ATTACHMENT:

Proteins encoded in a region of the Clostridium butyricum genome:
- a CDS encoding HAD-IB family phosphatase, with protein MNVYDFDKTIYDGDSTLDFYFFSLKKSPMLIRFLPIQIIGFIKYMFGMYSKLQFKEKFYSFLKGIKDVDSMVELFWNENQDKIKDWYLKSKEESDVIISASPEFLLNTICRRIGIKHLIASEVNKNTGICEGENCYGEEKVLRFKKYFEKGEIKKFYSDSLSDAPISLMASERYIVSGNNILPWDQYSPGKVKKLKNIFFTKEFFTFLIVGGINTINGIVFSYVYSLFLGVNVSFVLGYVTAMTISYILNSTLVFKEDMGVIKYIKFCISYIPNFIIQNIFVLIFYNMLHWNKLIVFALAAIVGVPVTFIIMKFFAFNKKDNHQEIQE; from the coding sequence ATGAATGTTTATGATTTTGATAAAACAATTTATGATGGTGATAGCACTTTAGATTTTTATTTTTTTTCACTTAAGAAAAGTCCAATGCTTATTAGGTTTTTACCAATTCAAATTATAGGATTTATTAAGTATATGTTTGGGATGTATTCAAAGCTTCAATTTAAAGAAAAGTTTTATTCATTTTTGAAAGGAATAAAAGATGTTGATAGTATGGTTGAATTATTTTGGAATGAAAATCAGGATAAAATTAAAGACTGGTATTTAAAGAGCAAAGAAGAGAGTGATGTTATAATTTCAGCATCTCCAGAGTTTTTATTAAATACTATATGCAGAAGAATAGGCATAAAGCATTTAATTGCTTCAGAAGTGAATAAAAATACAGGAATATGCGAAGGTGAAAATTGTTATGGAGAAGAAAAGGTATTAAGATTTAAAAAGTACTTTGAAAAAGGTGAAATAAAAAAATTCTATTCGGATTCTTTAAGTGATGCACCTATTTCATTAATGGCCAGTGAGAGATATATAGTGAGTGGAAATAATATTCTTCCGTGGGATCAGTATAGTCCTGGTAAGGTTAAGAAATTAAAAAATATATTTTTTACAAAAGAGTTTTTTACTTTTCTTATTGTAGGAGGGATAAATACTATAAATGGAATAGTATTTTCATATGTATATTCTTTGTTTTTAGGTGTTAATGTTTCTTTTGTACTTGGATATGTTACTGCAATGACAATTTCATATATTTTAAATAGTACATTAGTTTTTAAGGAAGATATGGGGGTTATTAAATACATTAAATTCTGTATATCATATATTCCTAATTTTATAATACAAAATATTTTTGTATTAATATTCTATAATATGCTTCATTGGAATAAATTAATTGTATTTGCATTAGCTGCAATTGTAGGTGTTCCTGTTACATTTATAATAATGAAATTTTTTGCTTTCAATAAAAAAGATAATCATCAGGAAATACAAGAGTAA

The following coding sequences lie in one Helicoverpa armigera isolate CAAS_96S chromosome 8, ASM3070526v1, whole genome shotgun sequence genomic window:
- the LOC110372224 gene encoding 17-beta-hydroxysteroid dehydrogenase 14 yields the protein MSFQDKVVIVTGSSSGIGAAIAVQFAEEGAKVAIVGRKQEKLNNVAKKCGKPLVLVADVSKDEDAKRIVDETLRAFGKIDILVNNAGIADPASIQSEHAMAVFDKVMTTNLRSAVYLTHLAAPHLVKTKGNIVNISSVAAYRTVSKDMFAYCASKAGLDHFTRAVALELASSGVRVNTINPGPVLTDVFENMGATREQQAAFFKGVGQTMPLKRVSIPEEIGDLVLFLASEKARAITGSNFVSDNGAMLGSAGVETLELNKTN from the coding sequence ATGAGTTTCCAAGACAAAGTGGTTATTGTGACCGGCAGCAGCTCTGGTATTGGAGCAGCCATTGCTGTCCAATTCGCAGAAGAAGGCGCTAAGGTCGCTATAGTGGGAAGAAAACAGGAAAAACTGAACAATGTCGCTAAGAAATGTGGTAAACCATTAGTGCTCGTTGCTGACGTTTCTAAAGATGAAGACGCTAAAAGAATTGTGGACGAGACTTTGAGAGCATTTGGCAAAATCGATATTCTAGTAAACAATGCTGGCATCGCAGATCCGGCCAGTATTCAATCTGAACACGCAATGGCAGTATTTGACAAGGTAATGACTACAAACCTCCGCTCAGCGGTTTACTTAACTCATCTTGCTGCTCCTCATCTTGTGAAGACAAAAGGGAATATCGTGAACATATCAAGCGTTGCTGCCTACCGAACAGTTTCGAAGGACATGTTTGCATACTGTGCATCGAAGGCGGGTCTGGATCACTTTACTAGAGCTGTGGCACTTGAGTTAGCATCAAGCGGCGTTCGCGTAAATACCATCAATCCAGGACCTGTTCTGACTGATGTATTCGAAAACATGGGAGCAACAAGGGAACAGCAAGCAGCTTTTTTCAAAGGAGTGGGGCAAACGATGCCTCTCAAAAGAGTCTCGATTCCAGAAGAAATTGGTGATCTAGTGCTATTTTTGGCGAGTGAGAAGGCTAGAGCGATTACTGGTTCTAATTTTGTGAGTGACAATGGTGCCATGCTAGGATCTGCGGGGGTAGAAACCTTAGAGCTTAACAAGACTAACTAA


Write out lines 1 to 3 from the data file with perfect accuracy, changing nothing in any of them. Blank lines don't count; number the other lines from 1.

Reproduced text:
Proteins encoded in a region of the Clostridium butyricum genome:
- a CDS encoding HAD-IB family phosphatase, with protein MNVYDFDKTIYDGDSTLDFYFFSLKKSPMLIRFLPIQIIGFIKYMFGMYSKLQFKEKFYSFLKGIKDVDSMVELFWNENQDKIKDWYLKSKEESDVIISASPEFLLNTICRRIGIKHLIASEVNKNTGICEGENCYGEEKVLRFKKYFEKGEIKKFYSDSLSDAPISLMASERYIVSGNNILPWDQYSPGKVKKLKNIFFTKEFFTFLIVGGINTINGIVFSYVYSLFLGVNVSFVLGYVTAMTISYILNSTLVFKEDMGVIKYIKFCISYIPNFIIQNIFVLIFYNMLHWNKLIVFALAAIVGVPVTFIIMKFFAFNKKDNHQEIQE; from the coding sequence ATGAATGTTTATGATTTTGATAAAACAATTTATGATGGTGATAGCACTTTAGATTTTTATTTTTTTTCACTTAAGAAAAGTCCAATGCTTATTAGGTTTTTACCAATTCAAATTATAGGATTTATTAAGTATATGTTTGGGATGTATTCAAAGCTTCAATTTAAAGAAAAGTTTTATTCATTTTTGAAAGGAATAAAAGATGTTGATAGTATGGTTGAATTATTTTGGAATGAAAATCAGGATAAAATTAAAGACTGGTATTTAAAGAGCAAAGAAGAGAGTGATGTTATAATTTCAGCATCTCCAGAGTTTTTATTAAATACTATATGCAGAAGAATAGGCATAAAGCATTTAATTGCTTCAGAAGTGAATAAAAATACAGGAATATGCGAAGGTGAAAATTGTTATGGAGAAGAAAAGGTATTAAGATTTAAAAAGTACTTTGAAAAAGGTGAAATAAAAAAATTCTATTCGGATTCTTTAAGTGATGCACCTATTTCATTAATGGCCAGTGAGAGATATATAGTGAGTGGAAATAATATTCTTCCGTGGGATCAGTATAGTCCTGGTAAGGTTAAGAAATTAAAAAATATATTTTTTACAAAAGAGTTTTTTACTTTTCTTATTGTAGGAGGGATAAATACTATAAATGGAATAGTATTTTCATATGTATATTCTTTGTTTTTAGGTGTTAATGTTTCTTTTGTACTTGGATATGTTACTGCAATGACAATTTCATATATTTTAAATAGTACATTAGTTTTTAAGGAAGATATGGGGGTTATTAAATACATTAAATTCTGTATATCATATATTCCTAATTTTATAATACAAAATATTTTTGTATTAATATTCTATAATATGCTTCATTGGAATAAATTAATTGTATTTGCATTAGCTGCAATTGTAGGTGTTCCTGTTACATTTATAATAATGAAATTTTTTGCTTTCAATAAAAAAGATAATCATCAGGAAATACAAGAGTAA

The following coding sequences lie in one Helicoverpa armigera isolate CAAS_96S chromosome 8, ASM3070526v1, whole genome shotgun sequence genomic window: